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The Papers of George Washington

Revolutionary War Series, vol. 9
March-June 1777
George Washington. Edited by Dorothy Twohig


BUY Cloth · 734 pp. · 6.13 × 9.25 · ISBN 9780813918259 · $95.00 · Mar 1999

Volume 9 covers the spring of 1777, a period when Washington's resourcefulness and perseverance were tested as much as at any time during the war. Instead of opening the new campaign by taking the field with a reinvigorated Continental army as planned, Washington was obliged to spend much of his time pleading with state authorities to fill their recruiting quotas and with officers to bring in the men whom they had enlisted. He was further hampered by a high desertion rate, which he blamed on the failure of many officers to pay their men regularly.

Painfully aware of the weakness of his army, Washington was puzzled but relieved that General Howe did not launch a major offensive during the spring. Although British raids on Peekskill, N.Y., Boundbrook, N.J., and Danbury, Conn., stirred local fears,Washington remained focused on the larger threat posed by Howe's forces. Employing a network of spies, Washington attempted to discover whether Howe planned to attack the strategically important Hudson highlands or politically important Philadelphia, and if the latter, whether he intended to move by land or sea. Believing that Philadelphia would be Howe's target but unable to prove it, Washington concentrated most of his forces at Middlebrook, N.J., in late May, in order to be able to move rapidly north or south as events dictated.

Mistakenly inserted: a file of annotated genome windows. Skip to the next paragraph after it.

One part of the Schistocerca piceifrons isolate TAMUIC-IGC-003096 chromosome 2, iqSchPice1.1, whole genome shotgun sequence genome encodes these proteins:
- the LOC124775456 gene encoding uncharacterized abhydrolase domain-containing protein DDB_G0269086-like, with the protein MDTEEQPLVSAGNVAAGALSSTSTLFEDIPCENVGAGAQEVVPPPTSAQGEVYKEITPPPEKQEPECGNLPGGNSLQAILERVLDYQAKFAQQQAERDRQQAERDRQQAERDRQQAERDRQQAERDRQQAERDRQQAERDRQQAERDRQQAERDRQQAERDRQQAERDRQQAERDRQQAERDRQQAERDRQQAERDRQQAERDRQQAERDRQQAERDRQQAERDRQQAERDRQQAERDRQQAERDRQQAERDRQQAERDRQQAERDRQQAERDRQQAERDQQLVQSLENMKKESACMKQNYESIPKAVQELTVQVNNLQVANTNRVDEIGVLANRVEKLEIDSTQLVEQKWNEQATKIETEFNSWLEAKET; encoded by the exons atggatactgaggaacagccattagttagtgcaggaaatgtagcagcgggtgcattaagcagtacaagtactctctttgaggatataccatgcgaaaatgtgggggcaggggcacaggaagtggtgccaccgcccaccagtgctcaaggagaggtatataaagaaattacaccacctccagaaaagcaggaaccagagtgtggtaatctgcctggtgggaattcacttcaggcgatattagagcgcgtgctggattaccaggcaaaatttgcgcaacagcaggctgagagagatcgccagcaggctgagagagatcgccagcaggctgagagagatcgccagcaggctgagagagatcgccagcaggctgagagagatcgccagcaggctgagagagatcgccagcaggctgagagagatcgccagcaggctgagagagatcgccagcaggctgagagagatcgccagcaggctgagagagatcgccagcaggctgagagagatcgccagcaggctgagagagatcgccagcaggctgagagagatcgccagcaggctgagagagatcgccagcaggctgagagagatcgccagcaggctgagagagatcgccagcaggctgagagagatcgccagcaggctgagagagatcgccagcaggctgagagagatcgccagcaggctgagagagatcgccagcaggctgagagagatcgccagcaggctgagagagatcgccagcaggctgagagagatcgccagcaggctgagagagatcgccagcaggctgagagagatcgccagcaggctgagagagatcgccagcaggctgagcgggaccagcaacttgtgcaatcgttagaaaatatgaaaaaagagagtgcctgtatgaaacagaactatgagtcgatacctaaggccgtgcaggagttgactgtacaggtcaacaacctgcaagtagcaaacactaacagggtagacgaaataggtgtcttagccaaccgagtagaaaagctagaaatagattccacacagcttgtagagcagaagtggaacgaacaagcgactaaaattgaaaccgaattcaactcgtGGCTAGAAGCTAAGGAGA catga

Unhappy officers added to Washington's woes with complaints of ill treatment and threats to resign. "It seems to me," Washington wrote John Hancock in April, "as if all public Spirit was sunk into the means of making money by the Service, or quarrelling upon the most trivial points of rank." Foreign officers, who arrived in unprecedented numbers, were the most troublesome. Often unable to speak English and having little attachment to the American cause, they demanded extravagant ranks and pay that could not be granted without disrupting and demoralizing the Continental officer corps. "The management of this matter," Washington wrote Richard Henry Lee in May, "is a delicate point.... In the mean while I am Haunted and teazed to death by the importunity of some & dissatisfaction of others."

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